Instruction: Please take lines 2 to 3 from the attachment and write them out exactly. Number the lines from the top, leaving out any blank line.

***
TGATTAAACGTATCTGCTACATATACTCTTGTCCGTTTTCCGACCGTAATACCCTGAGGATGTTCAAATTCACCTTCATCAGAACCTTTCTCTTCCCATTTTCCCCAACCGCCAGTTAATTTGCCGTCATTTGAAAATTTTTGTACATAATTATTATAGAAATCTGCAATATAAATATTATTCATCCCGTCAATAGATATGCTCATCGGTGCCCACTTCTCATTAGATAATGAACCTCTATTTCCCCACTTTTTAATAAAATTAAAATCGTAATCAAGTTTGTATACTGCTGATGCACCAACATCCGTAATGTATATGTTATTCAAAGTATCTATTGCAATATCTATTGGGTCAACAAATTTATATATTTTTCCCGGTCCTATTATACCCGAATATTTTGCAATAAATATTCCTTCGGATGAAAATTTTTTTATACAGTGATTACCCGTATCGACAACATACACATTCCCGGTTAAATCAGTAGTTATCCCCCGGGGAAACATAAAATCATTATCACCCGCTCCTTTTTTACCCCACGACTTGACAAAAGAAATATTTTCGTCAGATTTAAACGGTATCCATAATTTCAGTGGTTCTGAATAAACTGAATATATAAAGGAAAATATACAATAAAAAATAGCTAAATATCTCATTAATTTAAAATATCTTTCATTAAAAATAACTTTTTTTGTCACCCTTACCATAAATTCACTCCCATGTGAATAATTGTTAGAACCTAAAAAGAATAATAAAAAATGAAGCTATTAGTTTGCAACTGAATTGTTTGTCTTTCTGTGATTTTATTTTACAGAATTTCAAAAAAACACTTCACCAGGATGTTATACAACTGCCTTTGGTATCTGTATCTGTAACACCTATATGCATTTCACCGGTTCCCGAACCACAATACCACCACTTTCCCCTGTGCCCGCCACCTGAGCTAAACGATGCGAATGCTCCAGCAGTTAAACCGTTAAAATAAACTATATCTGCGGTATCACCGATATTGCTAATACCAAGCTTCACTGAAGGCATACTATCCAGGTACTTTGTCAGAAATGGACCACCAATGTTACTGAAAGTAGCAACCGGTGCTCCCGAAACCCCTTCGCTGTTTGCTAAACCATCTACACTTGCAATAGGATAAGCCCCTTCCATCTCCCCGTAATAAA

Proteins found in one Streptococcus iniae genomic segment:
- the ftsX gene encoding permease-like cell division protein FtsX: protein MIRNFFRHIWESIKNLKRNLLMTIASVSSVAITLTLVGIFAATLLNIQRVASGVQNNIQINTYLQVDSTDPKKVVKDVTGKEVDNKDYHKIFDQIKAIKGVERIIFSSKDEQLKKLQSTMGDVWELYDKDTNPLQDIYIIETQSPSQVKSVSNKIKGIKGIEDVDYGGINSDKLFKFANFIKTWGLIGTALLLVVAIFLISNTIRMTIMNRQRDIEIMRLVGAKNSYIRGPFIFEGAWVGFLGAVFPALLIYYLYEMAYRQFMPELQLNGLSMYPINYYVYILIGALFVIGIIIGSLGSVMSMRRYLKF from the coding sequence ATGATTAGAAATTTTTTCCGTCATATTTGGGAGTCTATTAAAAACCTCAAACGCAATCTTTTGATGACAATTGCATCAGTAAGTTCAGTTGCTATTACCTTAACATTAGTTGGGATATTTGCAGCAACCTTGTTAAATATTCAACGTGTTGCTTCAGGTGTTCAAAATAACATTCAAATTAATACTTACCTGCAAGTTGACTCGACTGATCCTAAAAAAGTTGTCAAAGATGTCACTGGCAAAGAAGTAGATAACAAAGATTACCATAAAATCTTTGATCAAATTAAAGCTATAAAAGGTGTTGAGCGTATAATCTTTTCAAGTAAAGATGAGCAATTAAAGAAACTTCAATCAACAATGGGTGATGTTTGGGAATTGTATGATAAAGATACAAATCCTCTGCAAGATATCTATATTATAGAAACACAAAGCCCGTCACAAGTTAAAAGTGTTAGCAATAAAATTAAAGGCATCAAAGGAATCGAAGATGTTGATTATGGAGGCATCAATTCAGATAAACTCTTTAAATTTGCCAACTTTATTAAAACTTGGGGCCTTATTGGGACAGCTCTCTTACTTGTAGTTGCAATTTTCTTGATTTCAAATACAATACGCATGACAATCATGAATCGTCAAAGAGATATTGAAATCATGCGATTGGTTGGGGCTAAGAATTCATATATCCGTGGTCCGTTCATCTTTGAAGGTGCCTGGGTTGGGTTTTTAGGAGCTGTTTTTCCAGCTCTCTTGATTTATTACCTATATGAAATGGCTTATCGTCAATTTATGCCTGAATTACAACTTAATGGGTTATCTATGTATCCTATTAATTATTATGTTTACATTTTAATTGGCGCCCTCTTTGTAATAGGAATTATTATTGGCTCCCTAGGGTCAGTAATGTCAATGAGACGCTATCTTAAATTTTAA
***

Proteins found in one Streptococcus iniae genomic segment:
- the ftsX gene encoding permease-like cell division protein FtsX: protein MIRNFFRHIWESIKNLKRNLLMTIASVSSVAITLTLVGIFAATLLNIQRVASGVQNNIQINTYLQVDSTDPKKVVKDVTGKEVDNKDYHKIFDQIKAIKGVERIIFSSKDEQLKKLQSTMGDVWELYDKDTNPLQDIYIIETQSPSQVKSVSNKIKGIKGIEDVDYGGINSDKLFKFANFIKTWGLIGTALLLVVAIFLISNTIRMTIMNRQRDIEIMRLVGAKNSYIRGPFIFEGAWVGFLGAVFPALLIYYLYEMAYRQFMPELQLNGLSMYPINYYVYILIGALFVIGIIIGSLGSVMSMRRYLKF from the coding sequence ATGATTAGAAATTTTTTCCGTCATATTTGGGAGTCTATTAAAAACCTCAAACGCAATCTTTTGATGACAATTGCATCAGTAAGTTCAGTTGCTATTACCTTAACATTAGTTGGGATATTTGCAGCAACCTTGTTAAATATTCAACGTGTTGCTTCAGGTGTTCAAAATAACATTCAAATTAATACTTACCTGCAAGTTGACTCGACTGATCCTAAAAAAGTTGTCAAAGATGTCACTGGCAAAGAAGTAGATAACAAAGATTACCATAAAATCTTTGATCAAATTAAAGCTATAAAAGGTGTTGAGCGTATAATCTTTTCAAGTAAAGATGAGCAATTAAAGAAACTTCAATCAACAATGGGTGATGTTTGGGAATTGTATGATAAAGATACAAATCCTCTGCAAGATATCTATATTATAGAAACACAAAGCCCGTCACAAGTTAAAAGTGTTAGCAATAAAATTAAAGGCATCAAAGGAATCGAAGATGTTGATTATGGAGGCATCAATTCAGATAAACTCTTTAAATTTGCCAACTTTATTAAAACTTGGGGCCTTATTGGGACAGCTCTCTTACTTGTAGTTGCAATTTTCTTGATTTCAAATACAATACGCATGACAATCATGAATCGTCAAAGAGATATTGAAATCATGCGATTGGTTGGGGCTAAGAATTCATATATCCGTGGTCCGTTCATCTTTGAAGGTGCCTGGGTTGGGTTTTTAGGAGCTGTTTTTCCAGCTCTCTTGATTTATTACCTATATGAAATGGCTTATCGTCAATTTATGCCTGAATTACAACTTAATGGGTTATCTATGTATCCTATTAATTATTATGTTTACATTTTAATTGGCGCCCTCTTTGTAATAGGAATTATTATTGGCTCCCTAGGGTCAGTAATGTCAATGAGACGCTATCTTAAATTTTAA